- have you scanned the file for malware?

              - is it an installer (setup) program?

              - is it from a trusted source?

              - have you ever used this drive in an untrusted computer?

              - is the 'tiny utility' a drive partition eraser or hard drive formatter?



              With any .exe you have to use your head, regardless of where the program resides.

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              • #8






                Quote Originally Posted by TimOBrien
                View Post

                No.



                Now if you want to talk about maximum efficiency from a daw the best setup is:

                a) os, apps and plugins on boot drive

                b) sample libraries on a secondary separate drive

                c) audio projects and tracks on a third separate drive.



                But that is to keep the housekeeping and services on the boot drive from interrupting the smooth flow of data from the sample libraries and project audio.



                Otherwise, a drive is a drive is a drive and your computer doesn't care where a program is launched from.




                That said, it's important to remember, your ancillary drives mus be of adequate performance capability to receive any benefit -- and to prevent an actual performance slowdown.



                Many people buy a 7200 RPM USB2 drive and think it's going to perform as fast as a 7200 RPM drive sitting in the SATA or internal IDE bus. That's not likely -- unless your main drive is improperly set up. In my experience, USB2 drives perform less than half as fast as the same drive on an internal bus -- and I have moved drives back and forth from inside the desktp machine to inside the USB2 boxes and tested. My WD IDE and SATA drives get around 54 Mbps, my Seagate SATA gets about 48 -- when they're inside the computer. When they're in one of my USB2 boxes they get 22 and 20 respectively, as I recall. They're all 7200's.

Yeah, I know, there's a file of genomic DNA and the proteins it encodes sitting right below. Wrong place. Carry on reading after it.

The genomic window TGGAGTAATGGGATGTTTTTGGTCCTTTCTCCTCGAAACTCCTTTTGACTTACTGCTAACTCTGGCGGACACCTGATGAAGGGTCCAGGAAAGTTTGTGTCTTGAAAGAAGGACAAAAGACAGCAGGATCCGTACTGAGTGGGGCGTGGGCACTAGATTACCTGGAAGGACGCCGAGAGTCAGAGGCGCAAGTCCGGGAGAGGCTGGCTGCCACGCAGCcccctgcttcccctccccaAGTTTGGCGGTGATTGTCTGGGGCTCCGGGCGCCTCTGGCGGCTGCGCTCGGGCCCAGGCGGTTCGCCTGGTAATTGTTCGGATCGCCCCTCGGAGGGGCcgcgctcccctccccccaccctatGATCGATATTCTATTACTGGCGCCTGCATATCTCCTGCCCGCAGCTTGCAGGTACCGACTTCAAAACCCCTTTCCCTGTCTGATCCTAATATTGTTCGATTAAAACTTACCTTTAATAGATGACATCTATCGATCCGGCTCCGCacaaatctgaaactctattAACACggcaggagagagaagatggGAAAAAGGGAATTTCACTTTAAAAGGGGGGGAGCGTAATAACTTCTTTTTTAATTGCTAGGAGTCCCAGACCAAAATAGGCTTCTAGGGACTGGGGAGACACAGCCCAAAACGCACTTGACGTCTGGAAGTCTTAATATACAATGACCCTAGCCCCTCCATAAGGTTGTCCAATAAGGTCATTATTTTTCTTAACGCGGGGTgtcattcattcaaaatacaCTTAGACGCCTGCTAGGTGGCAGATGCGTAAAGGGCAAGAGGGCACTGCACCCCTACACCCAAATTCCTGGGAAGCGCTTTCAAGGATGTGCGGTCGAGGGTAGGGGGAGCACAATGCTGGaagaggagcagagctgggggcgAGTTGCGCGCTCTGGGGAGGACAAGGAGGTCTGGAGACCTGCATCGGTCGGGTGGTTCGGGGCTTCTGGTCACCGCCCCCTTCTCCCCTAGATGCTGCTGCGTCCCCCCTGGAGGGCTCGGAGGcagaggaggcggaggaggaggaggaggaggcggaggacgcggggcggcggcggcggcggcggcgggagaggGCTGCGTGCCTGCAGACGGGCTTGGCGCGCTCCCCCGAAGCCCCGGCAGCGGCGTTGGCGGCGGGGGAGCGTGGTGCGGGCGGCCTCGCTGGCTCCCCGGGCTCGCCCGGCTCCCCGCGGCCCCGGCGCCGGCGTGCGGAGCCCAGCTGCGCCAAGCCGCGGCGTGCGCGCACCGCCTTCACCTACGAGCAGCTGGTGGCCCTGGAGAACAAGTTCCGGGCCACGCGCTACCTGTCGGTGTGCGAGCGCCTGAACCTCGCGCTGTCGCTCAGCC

BTW, not all applications that run in Windows have to go through the sometimes nasty installation process. It's typically more among smaller programs and utilities, but many apps, particularly directly from the developer and Open Source community, run as 'portable' apps that need no installation, have no footprint in the Registry, and can be placed and run from anywhere on the machine.





                One last thing... if you BUY a USB (particularly a no-name brand or from a fly-by-night vendor) and find a program on it -- it's probably best NOT to run it.



                That said, malware-infected USB thumb drives typically hide the nasty stuff so you don't see it anyway.



                But, fortunately, MS turned changed the old default to turn off auto-run from thumb capability in Windows, so getting jacked just by inserting an infected thumb drive isn't as common as it was in the middle of the last decade -- when something like 1/3 of the US military's (and private soldier's) computers in-theatre were estimated to have been infected by spyware on cheap thumb drives that *someone* flooded the markets of Afghanistan and Iraq with. And, in that context, spyware is really spyware.